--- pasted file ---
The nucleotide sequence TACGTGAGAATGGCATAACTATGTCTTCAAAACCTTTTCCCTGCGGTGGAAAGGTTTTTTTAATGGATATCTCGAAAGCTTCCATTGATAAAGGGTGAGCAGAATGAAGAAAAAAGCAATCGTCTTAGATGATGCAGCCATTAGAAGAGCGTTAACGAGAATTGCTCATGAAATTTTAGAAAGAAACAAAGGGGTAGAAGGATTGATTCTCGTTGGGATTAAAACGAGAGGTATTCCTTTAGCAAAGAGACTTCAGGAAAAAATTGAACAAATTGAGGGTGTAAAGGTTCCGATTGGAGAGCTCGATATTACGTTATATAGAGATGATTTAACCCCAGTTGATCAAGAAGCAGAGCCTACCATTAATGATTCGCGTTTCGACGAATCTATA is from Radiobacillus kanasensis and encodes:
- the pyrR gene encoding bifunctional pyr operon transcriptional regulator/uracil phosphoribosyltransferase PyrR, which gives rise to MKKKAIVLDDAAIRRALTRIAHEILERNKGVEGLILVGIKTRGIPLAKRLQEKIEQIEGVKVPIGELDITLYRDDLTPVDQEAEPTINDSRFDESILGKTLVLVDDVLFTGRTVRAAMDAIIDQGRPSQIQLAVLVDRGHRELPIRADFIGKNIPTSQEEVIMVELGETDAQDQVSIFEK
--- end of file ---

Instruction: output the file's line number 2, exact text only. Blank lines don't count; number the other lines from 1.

- the pyrR gene encoding bifunctional pyr operon transcriptional regulator/uracil phosphoribosyltransferase PyrR, which gives rise to MKKKAIVLDDAAIRRALTRIAHEILERNKGVEGLILVGIKTRGIPLAKRLQEKIEQIEGVKVPIGELDITLYRDDLTPVDQEAEPTINDSRFDESILGKTLVLVDDVLFTGRTVRAAMDAIIDQGRPSQIQLAVLVDRGHRELPIRADFIGKNIPTSQEEVIMVELGETDAQDQVSIFEK